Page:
"It was the beginning of the decade, we were all living in the East Village, with many creative things happening around us," recalls Israel Lemberg, who is now a senior producer at CNN's Jerusalem bureau, and was an associate editor back then. "We wanted to create something for members of our generation who were interested in Jewish identity, but who also understood and were interested in what was happening around them at the time."
What were you trying to do?
Klein Halevi: "The idea of the New Jewish Times was to be controversial. We wanted to be 'in your face.' We didn't even think of explaining the first cover: a mushroom cloud and the question 'Next year in Jerusalem?' [an illustration by Art Spiegelman]. Inside the issue there wasn't a single word about it, because for us, as Jews, the second generation of the Holocaust living in the East Village, there was no need to explain. That typified our way of thinking."
What interested you? What was the agenda?
"There was no specific subject. We were interested in the Jewish periphery. We wrote about the Ethiopian Jews long before they came on aliyah to Israel. About a Chabanik who had become homeless and lived in the New York subway. We weren't right or left. If there was an interesting story, no matter from what angle, it belonged in our magazine. We felt American Jewry was too normal, too rich and too confident. We were on the verge of an internal explosion and were searching for a means of expression. We thought the Jewish story was powerful, not a quiet and polite thing."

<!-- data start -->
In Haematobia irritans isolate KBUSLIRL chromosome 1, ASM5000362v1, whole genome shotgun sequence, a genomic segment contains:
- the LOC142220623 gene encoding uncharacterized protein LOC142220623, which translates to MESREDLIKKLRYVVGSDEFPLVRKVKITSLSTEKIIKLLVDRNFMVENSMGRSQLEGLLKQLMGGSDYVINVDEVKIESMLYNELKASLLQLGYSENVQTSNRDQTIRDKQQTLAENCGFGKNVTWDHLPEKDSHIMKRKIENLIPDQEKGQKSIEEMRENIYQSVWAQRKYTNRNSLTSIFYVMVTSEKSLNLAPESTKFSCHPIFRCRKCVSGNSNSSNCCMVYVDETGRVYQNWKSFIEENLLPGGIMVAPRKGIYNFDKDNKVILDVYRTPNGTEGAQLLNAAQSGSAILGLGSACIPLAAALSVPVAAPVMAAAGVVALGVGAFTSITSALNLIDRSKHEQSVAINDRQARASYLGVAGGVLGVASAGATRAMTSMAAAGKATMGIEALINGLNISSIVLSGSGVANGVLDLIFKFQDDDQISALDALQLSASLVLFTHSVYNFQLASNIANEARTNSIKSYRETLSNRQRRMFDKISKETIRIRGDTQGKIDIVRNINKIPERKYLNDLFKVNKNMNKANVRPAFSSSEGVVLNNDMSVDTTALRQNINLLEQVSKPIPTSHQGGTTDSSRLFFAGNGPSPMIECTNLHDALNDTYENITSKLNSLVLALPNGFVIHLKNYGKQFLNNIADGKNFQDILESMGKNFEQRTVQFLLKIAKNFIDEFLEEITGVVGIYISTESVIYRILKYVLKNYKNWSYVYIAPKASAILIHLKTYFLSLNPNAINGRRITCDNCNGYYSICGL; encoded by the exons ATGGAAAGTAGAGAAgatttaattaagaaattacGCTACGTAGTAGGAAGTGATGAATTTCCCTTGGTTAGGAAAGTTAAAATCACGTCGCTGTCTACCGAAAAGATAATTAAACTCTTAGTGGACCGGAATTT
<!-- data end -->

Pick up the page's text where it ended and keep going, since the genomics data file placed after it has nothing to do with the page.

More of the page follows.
"We wanted to create something different from what our parents read," adds Lemberg, "something that would document the creative atmosphere in which we were living, to turn Judaism into something cool."
That is actually the first time Judaism was presented that way.
Klein Halevi: "That was definitely in our minds. We wanted to create a place that at the time we called 'hip" - something that someone from outside would want to belong to, because it had its own energy and its own dynamic. There was no other such place in the New York of those days. If you were creative, with a Jewish identity and a sense of disgust for the Jewish establishment, this was your place. There was no other one, and we're talking about New York: three million Jews in modern Babylon. There was a boring atmosphere and we rebelled against it. That was our success, if we can refer to it that way, because commercially and in terms of distribution, we failed."
The atmosphere at the magazine spawned several outstanding names, including illustrator Art Spiegelman, who won a Pulitzer Prize for his graphic narrative about the Holocaust, "Maus," and Candace Bushnell, creator of "Sex and the City."
"Candace worked for us as an office administrator," says Klein Halevi. "And to refer to what I said before, it was precisely this atmosphere that attracted her. She loved the unconventional and unstable atmosphere there."
"It seemed so in line with the energy of New York," recalled Bushnell about New Jewish Times. "There was the punk scene, and 42nd Street was 42nd Street. The city was so much more dangerous than today, but it also felt so creative. People would be on the street with boom boxes dancing to disco in the middle of the day. It was an exciting, eye-opening time."